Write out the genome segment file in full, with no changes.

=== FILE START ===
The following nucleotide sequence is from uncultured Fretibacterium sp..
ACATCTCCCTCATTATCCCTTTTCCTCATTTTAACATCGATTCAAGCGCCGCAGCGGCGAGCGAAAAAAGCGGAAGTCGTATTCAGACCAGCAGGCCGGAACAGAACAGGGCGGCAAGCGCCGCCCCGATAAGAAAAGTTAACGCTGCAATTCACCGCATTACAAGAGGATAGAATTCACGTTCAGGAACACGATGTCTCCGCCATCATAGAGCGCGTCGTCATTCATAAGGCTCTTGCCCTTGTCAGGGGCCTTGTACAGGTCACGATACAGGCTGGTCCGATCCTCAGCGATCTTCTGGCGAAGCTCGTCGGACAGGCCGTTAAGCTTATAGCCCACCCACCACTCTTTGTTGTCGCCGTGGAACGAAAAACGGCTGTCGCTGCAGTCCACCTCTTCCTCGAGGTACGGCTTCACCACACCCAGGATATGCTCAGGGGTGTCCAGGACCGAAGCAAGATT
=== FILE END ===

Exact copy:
The following nucleotide sequence is from uncultured Fretibacterium sp..
ACATCTCCCTCATTATCCCTTTTCCTCATTTTAACATCGATTCAAGCGCCGCAGCGGCGAGCGAAAAAAGCGGAAGTCGTATTCAGACCAGCAGGCCGGAACAGAACAGGGCGGCAAGCGCCGCCCCGATAAGAAAAGTTAACGCTGCAATTCACCGCATTACAAGAGGATAGAATTCACGTTCAGGAACACGATGTCTCCGCCATCATAGAGCGCGTCGTCATTCATAAGGCTCTTGCCCTTGTCAGGGGCCTTGTACAGGTCACGATACAGGCTGGTCCGATCCTCAGCGATCTTCTGGCGAAGCTCGTCGGACAGGCCGTTAAGCTTATAGCCCACCCACCACTCTTTGTTGTCGCCGTGGAACGAAAAACGGCTGTCGCTGCAGTCCACCTCTTCCTCGAGGTACGGCTTCACCACACCCAGGATATGCTCAGGGGTGTCCAGGACCGAAGCAAGATT